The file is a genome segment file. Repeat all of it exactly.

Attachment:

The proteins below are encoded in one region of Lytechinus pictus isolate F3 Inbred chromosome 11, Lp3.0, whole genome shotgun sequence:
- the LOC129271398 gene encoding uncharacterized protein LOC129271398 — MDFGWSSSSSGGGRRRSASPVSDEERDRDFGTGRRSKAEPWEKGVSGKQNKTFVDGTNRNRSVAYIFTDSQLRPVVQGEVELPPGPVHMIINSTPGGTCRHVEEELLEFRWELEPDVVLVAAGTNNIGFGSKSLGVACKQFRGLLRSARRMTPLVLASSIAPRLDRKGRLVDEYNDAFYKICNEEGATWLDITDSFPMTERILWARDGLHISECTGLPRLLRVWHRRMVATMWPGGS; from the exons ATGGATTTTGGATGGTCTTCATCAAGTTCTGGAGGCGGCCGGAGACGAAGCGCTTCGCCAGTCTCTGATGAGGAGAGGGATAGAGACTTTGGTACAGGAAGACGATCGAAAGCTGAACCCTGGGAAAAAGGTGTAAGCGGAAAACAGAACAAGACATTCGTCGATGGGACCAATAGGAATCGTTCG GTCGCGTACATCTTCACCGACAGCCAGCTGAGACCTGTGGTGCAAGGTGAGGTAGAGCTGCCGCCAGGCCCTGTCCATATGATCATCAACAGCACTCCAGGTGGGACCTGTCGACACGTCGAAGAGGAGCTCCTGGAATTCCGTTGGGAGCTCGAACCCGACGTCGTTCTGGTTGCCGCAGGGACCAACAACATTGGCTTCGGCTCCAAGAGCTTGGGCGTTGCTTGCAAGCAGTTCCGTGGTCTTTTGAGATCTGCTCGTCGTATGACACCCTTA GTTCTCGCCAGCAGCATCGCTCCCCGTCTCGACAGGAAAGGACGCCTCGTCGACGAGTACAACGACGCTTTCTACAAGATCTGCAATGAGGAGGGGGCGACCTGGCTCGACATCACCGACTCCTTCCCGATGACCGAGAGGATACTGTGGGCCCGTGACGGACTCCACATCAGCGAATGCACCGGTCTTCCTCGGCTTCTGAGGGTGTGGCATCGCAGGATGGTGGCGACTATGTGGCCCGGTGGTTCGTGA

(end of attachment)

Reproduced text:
The proteins below are encoded in one region of Lytechinus pictus isolate F3 Inbred chromosome 11, Lp3.0, whole genome shotgun sequence:
- the LOC129271398 gene encoding uncharacterized protein LOC129271398 — MDFGWSSSSSGGGRRRSASPVSDEERDRDFGTGRRSKAEPWEKGVSGKQNKTFVDGTNRNRSVAYIFTDSQLRPVVQGEVELPPGPVHMIINSTPGGTCRHVEEELLEFRWELEPDVVLVAAGTNNIGFGSKSLGVACKQFRGLLRSARRMTPLVLASSIAPRLDRKGRLVDEYNDAFYKICNEEGATWLDITDSFPMTERILWARDGLHISECTGLPRLLRVWHRRMVATMWPGGS; from the exons ATGGATTTTGGATGGTCTTCATCAAGTTCTGGAGGCGGCCGGAGACGAAGCGCTTCGCCAGTCTCTGATGAGGAGAGGGATAGAGACTTTGGTACAGGAAGACGATCGAAAGCTGAACCCTGGGAAAAAGGTGTAAGCGGAAAACAGAACAAGACATTCGTCGATGGGACCAATAGGAATCGTTCG GTCGCGTACATCTTCACCGACAGCCAGCTGAGACCTGTGGTGCAAGGTGAGGTAGAGCTGCCGCCAGGCCCTGTCCATATGATCATCAACAGCACTCCAGGTGGGACCTGTCGACACGTCGAAGAGGAGCTCCTGGAATTCCGTTGGGAGCTCGAACCCGACGTCGTTCTGGTTGCCGCAGGGACCAACAACATTGGCTTCGGCTCCAAGAGCTTGGGCGTTGCTTGCAAGCAGTTCCGTGGTCTTTTGAGATCTGCTCGTCGTATGACACCCTTA GTTCTCGCCAGCAGCATCGCTCCCCGTCTCGACAGGAAAGGACGCCTCGTCGACGAGTACAACGACGCTTTCTACAAGATCTGCAATGAGGAGGGGGCGACCTGGCTCGACATCACCGACTCCTTCCCGATGACCGAGAGGATACTGTGGGCCCGTGACGGACTCCACATCAGCGAATGCACCGGTCTTCCTCGGCTTCTGAGGGTGTGGCATCGCAGGATGGTGGCGACTATGTGGCCCGGTGGTTCGTGA